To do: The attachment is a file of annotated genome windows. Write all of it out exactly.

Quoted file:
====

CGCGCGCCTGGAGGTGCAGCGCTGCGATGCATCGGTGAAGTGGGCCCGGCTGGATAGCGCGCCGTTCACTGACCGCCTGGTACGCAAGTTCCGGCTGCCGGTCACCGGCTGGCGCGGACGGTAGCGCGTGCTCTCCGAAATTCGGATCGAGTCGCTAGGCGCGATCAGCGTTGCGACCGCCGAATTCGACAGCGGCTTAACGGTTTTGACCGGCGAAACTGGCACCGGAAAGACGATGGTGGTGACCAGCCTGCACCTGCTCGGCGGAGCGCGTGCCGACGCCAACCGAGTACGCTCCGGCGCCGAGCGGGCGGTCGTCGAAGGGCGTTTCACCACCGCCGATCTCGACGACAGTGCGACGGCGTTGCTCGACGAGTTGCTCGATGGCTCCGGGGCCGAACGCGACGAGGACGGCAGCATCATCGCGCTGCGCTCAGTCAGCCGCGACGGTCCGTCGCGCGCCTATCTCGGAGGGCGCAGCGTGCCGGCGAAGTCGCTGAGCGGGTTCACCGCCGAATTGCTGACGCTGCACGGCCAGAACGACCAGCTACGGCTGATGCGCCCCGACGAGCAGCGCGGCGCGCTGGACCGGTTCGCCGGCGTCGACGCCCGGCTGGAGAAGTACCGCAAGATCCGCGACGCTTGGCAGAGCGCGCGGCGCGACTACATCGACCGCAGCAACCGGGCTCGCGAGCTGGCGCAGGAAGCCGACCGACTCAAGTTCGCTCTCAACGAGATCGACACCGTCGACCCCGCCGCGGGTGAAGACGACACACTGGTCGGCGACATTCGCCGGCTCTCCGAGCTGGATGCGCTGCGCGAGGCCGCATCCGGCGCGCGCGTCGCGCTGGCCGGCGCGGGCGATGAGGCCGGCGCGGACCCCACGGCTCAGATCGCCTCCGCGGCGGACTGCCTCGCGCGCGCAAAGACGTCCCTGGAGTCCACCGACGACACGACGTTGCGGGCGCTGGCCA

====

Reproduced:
CGCGCGCCTGGAGGTGCAGCGCTGCGATGCATCGGTGAAGTGGGCCCGGCTGGATAGCGCGCCGTTCACTGACCGCCTGGTACGCAAGTTCCGGCTGCCGGTCACCGGCTGGCGCGGACGGTAGCGCGTGCTCTCCGAAATTCGGATCGAGTCGCTAGGCGCGATCAGCGTTGCGACCGCCGAATTCGACAGCGGCTTAACGGTTTTGACCGGCGAAACTGGCACCGGAAAGACGATGGTGGTGACCAGCCTGCACCTGCTCGGCGGAGCGCGTGCCGACGCCAACCGAGTACGCTCCGGCGCCGAGCGGGCGGTCGTCGAAGGGCGTTTCACCACCGCCGATCTCGACGACAGTGCGACGGCGTTGCTCGACGAGTTGCTCGATGGCTCCGGGGCCGAACGCGACGAGGACGGCAGCATCATCGCGCTGCGCTCAGTCAGCCGCGACGGTCCGTCGCGCGCCTATCTCGGAGGGCGCAGCGTGCCGGCGAAGTCGCTGAGCGGGTTCACCGCCGAATTGCTGACGCTGCACGGCCAGAACGACCAGCTACGGCTGATGCGCCCCGACGAGCAGCGCGGCGCGCTGGACCGGTTCGCCGGCGTCGACGCCCGGCTGGAGAAGTACCGCAAGATCCGCGACGCTTGGCAGAGCGCGCGGCGCGACTACATCGACCGCAGCAACCGGGCTCGCGAGCTGGCGCAGGAAGCCGACCGACTCAAGTTCGCTCTCAACGAGATCGACACCGTCGACCCCGCCGCGGGTGAAGACGACACACTGGTCGGCGACATTCGCCGGCTCTCCGAGCTGGATGCGCTGCGCGAGGCCGCATCCGGCGCGCGCGTCGCGCTGGCCGGCGCGGGCGATGAGGCCGGCGCGGACCCCACGGCTCAGATCGCCTCCGCGGCGGACTGCCTCGCGCGCGCAAAGACGTCCCTGGAGTCCACCGACGACACGACGTTGCGGGCGCTGGCCA